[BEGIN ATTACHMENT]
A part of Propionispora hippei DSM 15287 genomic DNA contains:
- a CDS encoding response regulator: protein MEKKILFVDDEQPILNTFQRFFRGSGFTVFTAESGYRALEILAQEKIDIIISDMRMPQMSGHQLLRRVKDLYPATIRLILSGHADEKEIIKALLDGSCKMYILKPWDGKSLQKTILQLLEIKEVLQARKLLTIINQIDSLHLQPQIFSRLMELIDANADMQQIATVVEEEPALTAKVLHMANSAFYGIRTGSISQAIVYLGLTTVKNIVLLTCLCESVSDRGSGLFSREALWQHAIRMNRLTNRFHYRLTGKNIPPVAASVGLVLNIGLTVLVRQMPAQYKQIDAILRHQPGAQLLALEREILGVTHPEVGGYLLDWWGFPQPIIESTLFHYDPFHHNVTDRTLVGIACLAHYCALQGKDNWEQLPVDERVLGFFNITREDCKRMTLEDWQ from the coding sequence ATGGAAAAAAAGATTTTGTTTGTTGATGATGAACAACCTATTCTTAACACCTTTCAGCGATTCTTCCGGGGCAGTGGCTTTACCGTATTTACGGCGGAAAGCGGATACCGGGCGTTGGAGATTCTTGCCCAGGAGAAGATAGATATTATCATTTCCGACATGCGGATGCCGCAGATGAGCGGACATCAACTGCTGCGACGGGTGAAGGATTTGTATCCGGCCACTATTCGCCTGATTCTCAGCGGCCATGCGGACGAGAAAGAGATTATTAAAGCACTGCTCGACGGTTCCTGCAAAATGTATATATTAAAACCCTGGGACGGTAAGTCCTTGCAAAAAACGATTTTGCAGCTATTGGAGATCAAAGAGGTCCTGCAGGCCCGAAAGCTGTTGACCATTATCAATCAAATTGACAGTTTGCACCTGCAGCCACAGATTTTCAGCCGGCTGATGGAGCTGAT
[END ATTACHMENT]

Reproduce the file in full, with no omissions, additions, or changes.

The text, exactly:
A part of Propionispora hippei DSM 15287 genomic DNA contains:
- a CDS encoding response regulator: protein MEKKILFVDDEQPILNTFQRFFRGSGFTVFTAESGYRALEILAQEKIDIIISDMRMPQMSGHQLLRRVKDLYPATIRLILSGHADEKEIIKALLDGSCKMYILKPWDGKSLQKTILQLLEIKEVLQARKLLTIINQIDSLHLQPQIFSRLMELIDANADMQQIATVVEEEPALTAKVLHMANSAFYGIRTGSISQAIVYLGLTTVKNIVLLTCLCESVSDRGSGLFSREALWQHAIRMNRLTNRFHYRLTGKNIPPVAASVGLVLNIGLTVLVRQMPAQYKQIDAILRHQPGAQLLALEREILGVTHPEVGGYLLDWWGFPQPIIESTLFHYDPFHHNVTDRTLVGIACLAHYCALQGKDNWEQLPVDERVLGFFNITREDCKRMTLEDWQ from the coding sequence ATGGAAAAAAAGATTTTGTTTGTTGATGATGAACAACCTATTCTTAACACCTTTCAGCGATTCTTCCGGGGCAGTGGCTTTACCGTATTTACGGCGGAAAGCGGATACCGGGCGTTGGAGATTCTTGCCCAGGAGAAGATAGATATTATCATTTCCGACATGCGGATGCCGCAGATGAGCGGACATCAACTGCTGCGACGGGTGAAGGATTTGTATCCGGCCACTATTCGCCTGATTCTCAGCGGCCATGCGGACGAGAAAGAGATTATTAAAGCACTGCTCGACGGTTCCTGCAAAATGTATATATTAAAACCCTGGGACGGTAAGTCCTTGCAAAAAACGATTTTGCAGCTATTGGAGATCAAAGAGGTCCTGCAGGCCCGAAAGCTGTTGACCATTATCAATCAAATTGACAGTTTGCACCTGCAGCCACAGATTTTCAGCCGGCTGATGGAGCTGAT